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Sanctity of Human Life

What does "sanctity of human life" mean? Learn how the Bible views human life.

by Andrew Davis on January 19, 2021

“God created man in his own image, in the image of God he created them; male and female he created them.” Genesis 1:27

“…nor shall any State deprive any person of life, liberty, or property, without due process of law; nor deny to any person within its jurisdiction the equal protection of the laws.” Amendment XIV, The Constitution of the United States of America

The word “sanctity” means sacredness, and it implies that human life is somehow set apart from and intrinsically different than other forms of life that God created. This idea comes straight from the text cited above, namely that God created the human race in his image, having a likeness in our basic nature to His own. When sin entered the world, this image was greatly marred, but it is still there nevertheless. In Genesis 9:6, God told Noah that whoever kills a person is killing one who is created in the image of God, and James 3:9 says that cursing another person is akin to cursing the image of God. So, however much we have been marred by sin, yet we are still in the image of God, and thus we have a value separate from and above other forms of life which God created.

On June 13, 1868, the 39th Congress of the United States ratified the 14th Amendment, a portion of which is cited above. This Amendment sought to protect people born in America from the ravages of tyranny by promising equal protection of all persons under the law. The problem came when some in this nation questioned whether those as yet unborn were “persons” under the 14th Amendment. On January 22, 1973 seven members of the Supreme Court of the United States took it upon themselves to answer that question for the entire nation when they legalized abortion, effectively denying the status of “person” protectable under the law to those as yet unborn. The resulting deaths of millions of pre-born babies has been the legacy of those seven individuals. Someday, their attitude may seem as bizarre and repugnant as that of Roger Taney, the Supreme Court Chief Justice who said in 1857 that the runaway slave Dred Scott was not truly a person and therefore had no right to sue in a court of law.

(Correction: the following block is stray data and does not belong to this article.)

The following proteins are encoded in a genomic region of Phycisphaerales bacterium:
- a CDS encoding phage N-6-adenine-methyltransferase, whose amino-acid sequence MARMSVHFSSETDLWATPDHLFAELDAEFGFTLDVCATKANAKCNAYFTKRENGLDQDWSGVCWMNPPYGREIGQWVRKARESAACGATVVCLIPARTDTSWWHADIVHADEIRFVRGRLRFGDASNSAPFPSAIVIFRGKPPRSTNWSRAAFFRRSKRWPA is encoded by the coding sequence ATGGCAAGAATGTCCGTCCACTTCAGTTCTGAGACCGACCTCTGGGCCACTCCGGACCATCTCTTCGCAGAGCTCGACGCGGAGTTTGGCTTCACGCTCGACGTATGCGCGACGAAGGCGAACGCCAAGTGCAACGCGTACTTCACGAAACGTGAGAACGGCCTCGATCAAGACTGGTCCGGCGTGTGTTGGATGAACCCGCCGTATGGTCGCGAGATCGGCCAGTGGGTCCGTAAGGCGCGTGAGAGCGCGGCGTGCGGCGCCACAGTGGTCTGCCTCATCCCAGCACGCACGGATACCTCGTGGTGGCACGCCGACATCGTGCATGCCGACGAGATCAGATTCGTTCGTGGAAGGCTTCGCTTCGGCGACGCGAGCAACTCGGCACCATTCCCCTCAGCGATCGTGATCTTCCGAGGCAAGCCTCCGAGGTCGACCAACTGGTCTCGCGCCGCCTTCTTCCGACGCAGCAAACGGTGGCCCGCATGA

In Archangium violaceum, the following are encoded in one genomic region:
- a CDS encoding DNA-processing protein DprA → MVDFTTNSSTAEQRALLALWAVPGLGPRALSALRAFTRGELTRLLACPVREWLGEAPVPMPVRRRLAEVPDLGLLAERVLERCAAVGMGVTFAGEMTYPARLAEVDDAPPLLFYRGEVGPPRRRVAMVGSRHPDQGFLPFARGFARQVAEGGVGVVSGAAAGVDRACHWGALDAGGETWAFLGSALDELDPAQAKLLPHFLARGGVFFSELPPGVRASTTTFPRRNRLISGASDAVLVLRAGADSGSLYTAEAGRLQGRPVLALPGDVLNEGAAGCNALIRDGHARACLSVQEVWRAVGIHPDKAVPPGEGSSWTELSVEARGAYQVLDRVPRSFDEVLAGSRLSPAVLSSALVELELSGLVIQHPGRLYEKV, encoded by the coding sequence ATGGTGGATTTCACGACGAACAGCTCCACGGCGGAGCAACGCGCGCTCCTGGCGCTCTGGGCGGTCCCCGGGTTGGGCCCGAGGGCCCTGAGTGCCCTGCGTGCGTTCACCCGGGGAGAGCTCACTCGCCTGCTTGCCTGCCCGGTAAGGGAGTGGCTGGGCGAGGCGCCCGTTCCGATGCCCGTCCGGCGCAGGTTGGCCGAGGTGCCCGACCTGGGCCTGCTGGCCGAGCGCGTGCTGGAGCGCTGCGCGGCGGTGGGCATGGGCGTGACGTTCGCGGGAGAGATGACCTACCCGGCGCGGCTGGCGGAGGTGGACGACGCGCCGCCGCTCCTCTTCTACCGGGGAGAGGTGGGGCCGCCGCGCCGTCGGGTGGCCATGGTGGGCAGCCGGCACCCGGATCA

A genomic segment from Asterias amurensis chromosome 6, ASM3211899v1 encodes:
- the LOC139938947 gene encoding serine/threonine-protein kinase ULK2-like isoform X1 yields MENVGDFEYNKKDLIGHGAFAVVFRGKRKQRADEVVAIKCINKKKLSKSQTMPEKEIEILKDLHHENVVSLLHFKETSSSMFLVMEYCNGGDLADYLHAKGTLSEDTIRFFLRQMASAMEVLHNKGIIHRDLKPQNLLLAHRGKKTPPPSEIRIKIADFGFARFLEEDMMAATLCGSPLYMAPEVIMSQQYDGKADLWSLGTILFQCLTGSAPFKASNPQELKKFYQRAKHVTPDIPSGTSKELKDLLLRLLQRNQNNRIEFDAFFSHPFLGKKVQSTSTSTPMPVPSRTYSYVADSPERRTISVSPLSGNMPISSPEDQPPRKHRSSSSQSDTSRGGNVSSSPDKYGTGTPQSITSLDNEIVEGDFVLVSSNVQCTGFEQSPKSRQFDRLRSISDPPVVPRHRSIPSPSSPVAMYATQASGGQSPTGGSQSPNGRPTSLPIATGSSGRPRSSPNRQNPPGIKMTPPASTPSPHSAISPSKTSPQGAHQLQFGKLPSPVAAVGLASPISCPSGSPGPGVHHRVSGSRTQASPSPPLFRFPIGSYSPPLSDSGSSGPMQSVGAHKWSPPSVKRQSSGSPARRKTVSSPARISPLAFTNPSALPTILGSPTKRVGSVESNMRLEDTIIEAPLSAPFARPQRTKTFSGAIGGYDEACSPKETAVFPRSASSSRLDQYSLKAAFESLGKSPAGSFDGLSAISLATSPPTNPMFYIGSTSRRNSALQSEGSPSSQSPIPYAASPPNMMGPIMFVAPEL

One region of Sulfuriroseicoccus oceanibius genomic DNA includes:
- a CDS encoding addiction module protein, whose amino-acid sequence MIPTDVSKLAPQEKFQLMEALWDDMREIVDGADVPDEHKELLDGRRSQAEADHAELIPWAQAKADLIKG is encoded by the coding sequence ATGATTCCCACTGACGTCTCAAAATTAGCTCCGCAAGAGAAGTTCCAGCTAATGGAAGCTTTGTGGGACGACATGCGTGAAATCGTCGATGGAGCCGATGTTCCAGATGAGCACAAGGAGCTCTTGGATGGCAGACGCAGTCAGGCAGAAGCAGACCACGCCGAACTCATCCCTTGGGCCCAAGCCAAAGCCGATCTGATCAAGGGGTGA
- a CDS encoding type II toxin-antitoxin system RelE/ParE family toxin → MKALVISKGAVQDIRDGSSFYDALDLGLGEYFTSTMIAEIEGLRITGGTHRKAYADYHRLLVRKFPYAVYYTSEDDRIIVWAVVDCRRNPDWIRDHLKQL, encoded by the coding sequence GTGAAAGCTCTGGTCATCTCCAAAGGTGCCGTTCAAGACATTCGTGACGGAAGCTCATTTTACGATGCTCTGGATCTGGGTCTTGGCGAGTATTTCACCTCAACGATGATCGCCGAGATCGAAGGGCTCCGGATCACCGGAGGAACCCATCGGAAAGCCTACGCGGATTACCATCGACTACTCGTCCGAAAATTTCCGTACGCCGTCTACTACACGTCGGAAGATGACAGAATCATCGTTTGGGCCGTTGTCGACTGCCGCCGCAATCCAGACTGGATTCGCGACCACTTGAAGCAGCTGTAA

Does the Scripture give us any input into this divisive issue? Certainly it does! The clearest example of a pre-born baby exhibiting personality comes in the statement that John the Baptist “leaped for joy” in his mother Elizabeth’s womb when she heard the greeting of Mary, the mother of Jesus (Luke 1:44). If the pre-born is not a person, how can this one leap for joy at anything? Even more striking is the fact that John the Baptist was behaving in the womb in the same way that he would later behave concerning Jesus…the Holy Spirit had given John a special relationship to Jesus—that of forerunner and messenger. This early leap for joy was a precursor of a whole life lived in joyful anticipation of what Jesus would do as Messiah.


"The word 'sanctity' means sacredness, and it implies that human life is somehow set apart from and intrinsically different than other forms of life that God created."


John the Baptist never shied away from the controversial issues of his day and was willing to speak the truth even though it cost him his life. God commands the same from us today. Human life was created in the image of God and thus has a sanctified place in the created order. Our nation needs bold Christians to “speak the truth in love,” (Ephesians 4:15) even though it costs us comfort and ease in certain relationships. Soon we will give an account to God for our lives…may we not have to stand accountable for silence and inaction at this crucial moment.

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